News

Tuesday, January 18, 2022

The Restored Old Seven Bridge is OPEN!

Keys Weekly Newspaper

In arguably the most highly anticipated opening in recent memory, officials from Monroe County, the City of Marathon, the Florida Department of Transportation (FDOT) and other community partners gathered together with the Pigeon Key Foundation and Friends of Old Seven to cut the ribbon and officially welcome the public back to the renovated Old Seven Mile Bridge. The reopening of the bridge, closed since July 2016, marks the early completion of a massive renovation project. The 30-year restoration and maintenance program was budgeted at $77 million, $41 million of which was spent to complete initial repairs.

Restoration work for the bridge that was once called the “eighth wonder of the world” included three coats of paint for a rust barrier, primer and top coat, replacement of thousands of rusted metal plates and rivets, and installation of a new aluminum rail system. To ensure structural integrity, hydraulic jacks were used to lift 10-foot sections of the bridge, cut out the original 1936 I-beams, and install brand new beams manufactured on site.

“I am absolutely elated,” said Bernard Spinrad, board president of Friends of Old Seven, the organization that united to lead the charge and save the old bridge. Thanking the county, the City of Marathon, and the DOT, Spinrad celebrated the “successful public-private partnership, the fruits of which we witness today.”

BY THE NUMBERS:

To help Keys Weekly better understand the enormous scope of Old Seven’s renovation, FDOT kindly provided these approximate numbers regarding material costs and labor statistics. Here’s what we learned:

2,017: Number of days the bridge was closed between July 5, 2016 and its Jan. 12, 2022 reopening

15,000: Gallons of polyurethane epoxy and color used to paint the outside of the bridge. The restored bridge’s official color is Federal Standard 15187, also referred to as “Federal Blue.”

2,586,190: Pounds of steel used in the replacement of I-beams and panels during the renovation.

700,000: A rough tally of the man-hours devoted to the project. If one worker labored 24/7, the project would have taken 79.9 years.

20,960: Linear feet of aluminum railing used to line both sides of the bridge.

$43,015,550: Final cost of the initial construction phase of the project.

$7,292: The amount budgeted per linear foot of bridge for repairs and maintenance throughout the project’s duration.

80: Approximate number of employees working on the bridge on any given day.

1,100: The number of ten-foot sections of the bridge raised to replace I-beams and other compromised support structures underneath.

36,000: The weight of each raised section in pounds.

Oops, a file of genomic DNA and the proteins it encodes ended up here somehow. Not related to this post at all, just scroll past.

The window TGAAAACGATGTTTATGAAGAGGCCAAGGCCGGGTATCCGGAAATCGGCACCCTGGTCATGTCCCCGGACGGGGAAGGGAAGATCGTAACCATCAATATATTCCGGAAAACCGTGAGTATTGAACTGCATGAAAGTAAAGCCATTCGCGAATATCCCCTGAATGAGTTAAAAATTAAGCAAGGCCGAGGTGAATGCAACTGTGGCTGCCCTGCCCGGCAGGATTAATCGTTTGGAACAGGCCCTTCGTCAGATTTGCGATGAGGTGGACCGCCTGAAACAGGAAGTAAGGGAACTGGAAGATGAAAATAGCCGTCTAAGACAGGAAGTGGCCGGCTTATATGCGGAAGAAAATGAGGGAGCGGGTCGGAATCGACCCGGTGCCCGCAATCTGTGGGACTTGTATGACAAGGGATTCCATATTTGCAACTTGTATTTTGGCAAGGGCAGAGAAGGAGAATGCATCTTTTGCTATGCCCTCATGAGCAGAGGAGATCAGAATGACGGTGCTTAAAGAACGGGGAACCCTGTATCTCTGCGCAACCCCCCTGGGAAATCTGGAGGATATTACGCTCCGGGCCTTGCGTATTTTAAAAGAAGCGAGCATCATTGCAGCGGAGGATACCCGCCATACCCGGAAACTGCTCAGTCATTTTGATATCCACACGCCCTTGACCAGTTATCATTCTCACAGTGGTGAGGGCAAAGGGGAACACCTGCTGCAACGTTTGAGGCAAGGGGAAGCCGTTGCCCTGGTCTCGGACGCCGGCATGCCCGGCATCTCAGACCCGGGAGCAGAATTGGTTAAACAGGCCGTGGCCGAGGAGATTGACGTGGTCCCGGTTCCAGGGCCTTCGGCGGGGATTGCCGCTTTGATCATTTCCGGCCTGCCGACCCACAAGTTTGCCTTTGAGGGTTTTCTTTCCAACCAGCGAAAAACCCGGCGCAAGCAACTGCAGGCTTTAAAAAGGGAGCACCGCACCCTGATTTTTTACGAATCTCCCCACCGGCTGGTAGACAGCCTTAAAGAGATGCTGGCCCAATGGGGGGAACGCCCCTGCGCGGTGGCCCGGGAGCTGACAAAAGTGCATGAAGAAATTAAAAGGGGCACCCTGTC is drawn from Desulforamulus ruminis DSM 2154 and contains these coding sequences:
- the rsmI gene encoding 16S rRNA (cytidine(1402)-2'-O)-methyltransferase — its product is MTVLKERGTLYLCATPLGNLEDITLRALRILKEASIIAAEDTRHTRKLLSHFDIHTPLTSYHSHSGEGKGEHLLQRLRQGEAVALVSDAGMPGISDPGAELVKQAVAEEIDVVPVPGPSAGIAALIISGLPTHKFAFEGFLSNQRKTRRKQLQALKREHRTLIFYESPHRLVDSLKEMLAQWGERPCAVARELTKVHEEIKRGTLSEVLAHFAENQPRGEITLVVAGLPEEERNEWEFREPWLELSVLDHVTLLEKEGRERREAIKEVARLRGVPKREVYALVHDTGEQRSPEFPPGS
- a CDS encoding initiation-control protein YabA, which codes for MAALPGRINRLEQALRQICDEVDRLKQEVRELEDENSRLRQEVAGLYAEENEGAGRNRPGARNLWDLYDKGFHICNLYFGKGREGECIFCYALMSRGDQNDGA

Tuesday, January 11, 2022

Bridge Opens Wednesday, January 12, 2022

Saturday, December 18, 2021

(ALMOST) READY & WAITING: OLD 7 MILE BRIDGE NEARS COMPLETION

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Florida Keys News

We’re almost there. Seriously.

The long-awaited completion of the Old 7 Mile Bridge project is just around the corner. Since July 2016, when it closed for renovations, most Marathon residents (or Keys residents, for that matter) have been asking the same questions about Old Seven. Stop us if you’ve heard these before: “When will it be finished?” “What’s taking so long?” “What are they even doing?”

“At this point, I honestly should just get shirts made with all those answers,” said Kelly McKinnon, executive director of Pigeon Key. There may be no better source of information than the man whose island is quite literally attached to the project.

Originally scheduled as a four-year $41 million project, October 2022 would mark the end of the estimated project timeline from when bridge work actually commenced. The estimated completion eventually moved up to a March-through-May 2022 target date, and as it stands now, McKinnon said the new timeline should open the bridge “shortly after the new year.”

And while most may not realize the full scope of the project beyond the new paint job visible from the active 7 Mile Bridge, the work done to the old bridge was enormous.

In addition to three separate coats of paint for a rust barrier, primer and top coat, the construction crew used hydraulic jacks to lift the entire bridge, one 10-foot section at a time. “They thought they might be able to replace just some of the steel I-beams that are the support structure of the bridge,” explained McKinnon. However, upon further inspection, the original 1936 I-beams were understandably in rougher shape than expected. “Once they got under there, they quickly made the call that they were going to have to replace every single one.” 

New I-beams were manufactured on site and slid under each raised bridge section before the jacks lowered it back into place. For those counting at home, covering the two-mile span from the shoreline to Pigeon Key required repeating this entire process well over 1,000 times.

The work didn’t stop there. Among other smaller improvements, thousands of rusted metal plates were removed from below the bridge deck, with rivets so rusted and rotted that they had to be popped off and remanufactured. A new aluminum rail system was also installed inside the old railings to bring the bridge up to code and ensure pedestrian safety.

“The layperson with the naked eye has no idea about the monumental project these guys undertook,” said McKinnon. “The fact that they got it done when they got it done is unbelievable. They even wrapped the entire bridge in long sections and made certain that when they were working, nothing got into the natural environment.”